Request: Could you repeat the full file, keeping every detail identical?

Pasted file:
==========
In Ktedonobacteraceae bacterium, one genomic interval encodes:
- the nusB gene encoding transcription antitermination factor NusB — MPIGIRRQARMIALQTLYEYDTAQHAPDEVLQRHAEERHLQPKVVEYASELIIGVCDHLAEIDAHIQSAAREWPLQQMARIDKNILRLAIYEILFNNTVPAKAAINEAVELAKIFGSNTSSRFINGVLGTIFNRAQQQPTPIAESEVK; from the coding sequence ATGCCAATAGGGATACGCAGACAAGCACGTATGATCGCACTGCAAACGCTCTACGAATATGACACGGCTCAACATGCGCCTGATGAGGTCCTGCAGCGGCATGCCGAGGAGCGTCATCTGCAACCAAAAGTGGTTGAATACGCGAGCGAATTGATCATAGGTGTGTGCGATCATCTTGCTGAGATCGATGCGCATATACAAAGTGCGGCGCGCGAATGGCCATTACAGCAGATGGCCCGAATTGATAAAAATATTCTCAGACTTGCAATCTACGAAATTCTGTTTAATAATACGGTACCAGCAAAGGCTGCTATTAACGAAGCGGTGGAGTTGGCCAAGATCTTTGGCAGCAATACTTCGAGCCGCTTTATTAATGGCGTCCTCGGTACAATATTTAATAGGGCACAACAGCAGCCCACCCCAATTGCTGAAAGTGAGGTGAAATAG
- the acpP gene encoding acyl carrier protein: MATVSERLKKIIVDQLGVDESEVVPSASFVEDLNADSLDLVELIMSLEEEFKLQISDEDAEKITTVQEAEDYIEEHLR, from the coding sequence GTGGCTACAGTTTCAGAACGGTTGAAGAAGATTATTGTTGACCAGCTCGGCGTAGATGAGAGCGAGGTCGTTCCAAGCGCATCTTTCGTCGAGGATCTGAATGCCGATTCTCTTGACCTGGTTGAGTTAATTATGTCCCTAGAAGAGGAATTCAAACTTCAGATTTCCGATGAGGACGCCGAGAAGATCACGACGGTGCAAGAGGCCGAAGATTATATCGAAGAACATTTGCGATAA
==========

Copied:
In Ktedonobacteraceae bacterium, one genomic interval encodes:
- the nusB gene encoding transcription antitermination factor NusB — MPIGIRRQARMIALQTLYEYDTAQHAPDEVLQRHAEERHLQPKVVEYASELIIGVCDHLAEIDAHIQSAAREWPLQQMARIDKNILRLAIYEILFNNTVPAKAAINEAVELAKIFGSNTSSRFINGVLGTIFNRAQQQPTPIAESEVK; from the coding sequence ATGCCAATAGGGATACGCAGACAAGCACGTATGATCGCACTGCAAACGCTCTACGAATATGACACGGCTCAACATGCGCCTGATGAGGTCCTGCAGCGGCATGCCGAGGAGCGTCATCTGCAACCAAAAGTGGTTGAATACGCGAGCGAATTGATCATAGGTGTGTGCGATCATCTTGCTGAGATCGATGCGCATATACAAAGTGCGGCGCGCGAATGGCCATTACAGCAGATGGCCCGAATTGATAAAAATATTCTCAGACTTGCAATCTACGAAATTCTGTTTAATAATACGGTACCAGCAAAGGCTGCTATTAACGAAGCGGTGGAGTTGGCCAAGATCTTTGGCAGCAATACTTCGAGCCGCTTTATTAATGGCGTCCTCGGTACAATATTTAATAGGGCACAACAGCAGCCCACCCCAATTGCTGAAAGTGAGGTGAAATAG
- the acpP gene encoding acyl carrier protein: MATVSERLKKIIVDQLGVDESEVVPSASFVEDLNADSLDLVELIMSLEEEFKLQISDEDAEKITTVQEAEDYIEEHLR, from the coding sequence GTGGCTACAGTTTCAGAACGGTTGAAGAAGATTATTGTTGACCAGCTCGGCGTAGATGAGAGCGAGGTCGTTCCAAGCGCATCTTTCGTCGAGGATCTGAATGCCGATTCTCTTGACCTGGTTGAGTTAATTATGTCCCTAGAAGAGGAATTCAAACTTCAGATTTCCGATGAGGACGCCGAGAAGATCACGACGGTGCAAGAGGCCGAAGATTATATCGAAGAACATTTGCGATAA